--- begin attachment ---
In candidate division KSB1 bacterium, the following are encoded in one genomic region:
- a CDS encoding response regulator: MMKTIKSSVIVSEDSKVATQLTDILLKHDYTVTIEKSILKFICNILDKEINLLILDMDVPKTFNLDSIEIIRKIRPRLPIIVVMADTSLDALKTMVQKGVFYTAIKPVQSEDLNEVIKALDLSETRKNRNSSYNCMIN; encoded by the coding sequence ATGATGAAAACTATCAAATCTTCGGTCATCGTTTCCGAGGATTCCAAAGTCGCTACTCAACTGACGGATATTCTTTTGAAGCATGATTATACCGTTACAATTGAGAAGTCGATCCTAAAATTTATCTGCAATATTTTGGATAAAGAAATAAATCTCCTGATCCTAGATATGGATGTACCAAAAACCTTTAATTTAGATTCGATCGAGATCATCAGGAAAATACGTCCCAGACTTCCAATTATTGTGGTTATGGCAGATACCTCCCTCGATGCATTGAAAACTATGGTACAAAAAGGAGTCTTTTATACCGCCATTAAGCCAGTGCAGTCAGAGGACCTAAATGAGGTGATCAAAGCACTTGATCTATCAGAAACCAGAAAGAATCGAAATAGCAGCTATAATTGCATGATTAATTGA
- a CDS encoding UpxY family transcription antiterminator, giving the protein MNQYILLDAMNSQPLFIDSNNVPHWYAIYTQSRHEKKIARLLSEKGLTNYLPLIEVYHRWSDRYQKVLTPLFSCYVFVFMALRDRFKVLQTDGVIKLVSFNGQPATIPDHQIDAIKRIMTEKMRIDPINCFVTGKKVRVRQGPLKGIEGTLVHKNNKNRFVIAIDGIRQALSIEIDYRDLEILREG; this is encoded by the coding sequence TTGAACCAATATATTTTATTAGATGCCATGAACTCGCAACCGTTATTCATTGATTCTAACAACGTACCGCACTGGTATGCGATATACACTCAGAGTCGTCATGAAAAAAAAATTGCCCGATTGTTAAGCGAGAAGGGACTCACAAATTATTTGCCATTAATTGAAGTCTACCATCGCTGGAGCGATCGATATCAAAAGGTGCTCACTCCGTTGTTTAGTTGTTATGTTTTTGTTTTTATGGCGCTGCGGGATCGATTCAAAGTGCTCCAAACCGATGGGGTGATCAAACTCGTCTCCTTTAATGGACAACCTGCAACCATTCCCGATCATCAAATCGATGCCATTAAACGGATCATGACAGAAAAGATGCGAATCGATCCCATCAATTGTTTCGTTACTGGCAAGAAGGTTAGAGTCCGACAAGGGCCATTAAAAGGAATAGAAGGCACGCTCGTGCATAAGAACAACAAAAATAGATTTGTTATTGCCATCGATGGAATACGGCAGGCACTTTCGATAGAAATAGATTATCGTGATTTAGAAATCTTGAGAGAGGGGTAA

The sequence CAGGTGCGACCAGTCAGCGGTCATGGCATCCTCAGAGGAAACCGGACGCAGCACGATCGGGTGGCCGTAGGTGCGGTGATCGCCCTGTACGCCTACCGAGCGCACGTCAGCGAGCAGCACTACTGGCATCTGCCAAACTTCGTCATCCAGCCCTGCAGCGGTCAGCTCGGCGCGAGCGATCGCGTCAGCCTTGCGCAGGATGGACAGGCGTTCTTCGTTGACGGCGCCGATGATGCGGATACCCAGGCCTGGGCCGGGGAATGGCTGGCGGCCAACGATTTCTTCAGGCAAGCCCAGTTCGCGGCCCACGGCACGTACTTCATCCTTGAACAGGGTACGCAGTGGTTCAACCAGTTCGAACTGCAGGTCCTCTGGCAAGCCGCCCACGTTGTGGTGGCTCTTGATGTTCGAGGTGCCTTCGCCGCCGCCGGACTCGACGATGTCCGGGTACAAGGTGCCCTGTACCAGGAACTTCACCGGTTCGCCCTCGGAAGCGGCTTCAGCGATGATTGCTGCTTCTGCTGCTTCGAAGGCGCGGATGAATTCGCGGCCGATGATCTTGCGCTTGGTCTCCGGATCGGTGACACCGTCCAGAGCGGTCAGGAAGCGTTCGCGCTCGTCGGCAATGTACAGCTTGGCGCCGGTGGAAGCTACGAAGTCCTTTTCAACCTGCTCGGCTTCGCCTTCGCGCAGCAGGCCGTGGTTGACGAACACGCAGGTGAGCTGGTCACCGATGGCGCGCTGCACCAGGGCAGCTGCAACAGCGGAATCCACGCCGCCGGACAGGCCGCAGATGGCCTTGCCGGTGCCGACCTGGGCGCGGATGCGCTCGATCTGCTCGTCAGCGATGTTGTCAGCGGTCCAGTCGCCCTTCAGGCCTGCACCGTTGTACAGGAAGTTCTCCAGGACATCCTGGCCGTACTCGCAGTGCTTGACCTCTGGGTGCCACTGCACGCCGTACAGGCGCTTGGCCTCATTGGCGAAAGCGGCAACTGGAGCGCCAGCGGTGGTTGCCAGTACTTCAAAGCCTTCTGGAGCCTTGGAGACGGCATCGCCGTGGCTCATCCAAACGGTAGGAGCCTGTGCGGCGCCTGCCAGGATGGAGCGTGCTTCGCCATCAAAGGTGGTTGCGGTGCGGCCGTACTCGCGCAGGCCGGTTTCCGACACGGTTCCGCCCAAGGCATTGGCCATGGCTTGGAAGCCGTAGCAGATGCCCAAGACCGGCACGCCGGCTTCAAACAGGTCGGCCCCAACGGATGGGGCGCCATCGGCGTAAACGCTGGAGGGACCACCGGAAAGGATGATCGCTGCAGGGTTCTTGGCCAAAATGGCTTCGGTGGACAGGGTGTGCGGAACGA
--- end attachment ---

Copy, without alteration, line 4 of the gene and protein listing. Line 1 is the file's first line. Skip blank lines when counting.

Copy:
The sequence CAGGTGCGACCAGTCAGCGGTCATGGCATCCTCAGAGGAAACCGGACGCAGCACGATCGGGTGGCCGTAGGTGCGGTGATCGCCCTGTACGCCTACCGAGCGCACGTCAGCGAGCAGCACTACTGGCATCTGCCAAACTTCGTCATCCAGCCCTGCAGCGGTCAGCTCGGCGCGAGCGATCGCGTCAGCCTTGCGCAGGATGGACAGGCGTTCTTCGTTGACGGCGCCGATGATGCGGATACCCAGGCCTGGGCCGGGGAATGGCTGGCGGCCAACGATTTCTTCAGGCAAGCCCAGTTCGCGGCCCACGGCACGTACTTCATCCTTGAACAGGGTACGCAGTGGTTCAACCAGTTCGAACTGCAGGTCCTCTGGCAAGCCGCCCACGTTGTGGTGGCTCTTGATGTTCGAGGTGCCTTCGCCGCCGCCGGACTCGACGATGTCCGGGTACAAGGTGCCCTGTACCAGGAACTTCACCGGTTCGCCCTCGGAAGCGGCTTCAGCGATGATTGCTGCTTCTGCTGCTTCGAAGGCGCGGATGAATTCGCGGCCGATGATCTTGCGCTTGGTCTCCGGATCGGTGACACCGTCCAGAGCGGTCAGGAAGCGTTCGCGCTCGTCGGCAATGTACAGCTTGGCGCCGGTGGAAGCTACGAAGTCCTTTTCAACCTGCTCGGCTTCGCCTTCGCGCAGCAGGCCGTGGTTGACGAACACGCAGGTGAGCTGGTCACCGATGGCGCGCTGCACCAGGGCAGCTGCAACAGCGGAATCCACGCCGCCGGACAGGCCGCAGATGGCCTTGCCGGTGCCGACCTGGGCGCGGATGCGCTCGATCTGCTCGTCAGCGATGTTGTCAGCGGTCCAGTCGCCCTTCAGGCCTGCACCGTTGTACAGGAAGTTCTCCAGGACATCCTGGCCGTACTCGCAGTGCTTGACCTCTGGGTGCCACTGCACGCCGTACAGGCGCTTGGCCTCATTGGCGAAAGCGGCAACTGGAGCGCCAGCGGTGGTTGCCAGTACTTCAAAGCCTTCTGGAGCCTTGGAGACGGCATCGCCGTGGCTCATCCAAACGGTAGGAGCCTGTGCGGCGCCTGCCAGGATGGAGCGTGCTTCGCCATCAAAGGTGGTTGCGGTGCGGCCGTACTCGCGCAGGCCGGTTTCCGACACGGTTCCGCCCAAGGCATTGGCCATGGCTTGGAAGCCGTAGCAGATGCCCAAGACCGGCACGCCGGCTTCAAACAGGTCGGCCCCAACGGATGGGGCGCCATCGGCGTAAACGCTGGAGGGACCACCGGAAAGGATGATCGCTGCAGGGTTCTTGGCCAAAATGGCTTCGGTGGACAGGGTGTGCGGAACGA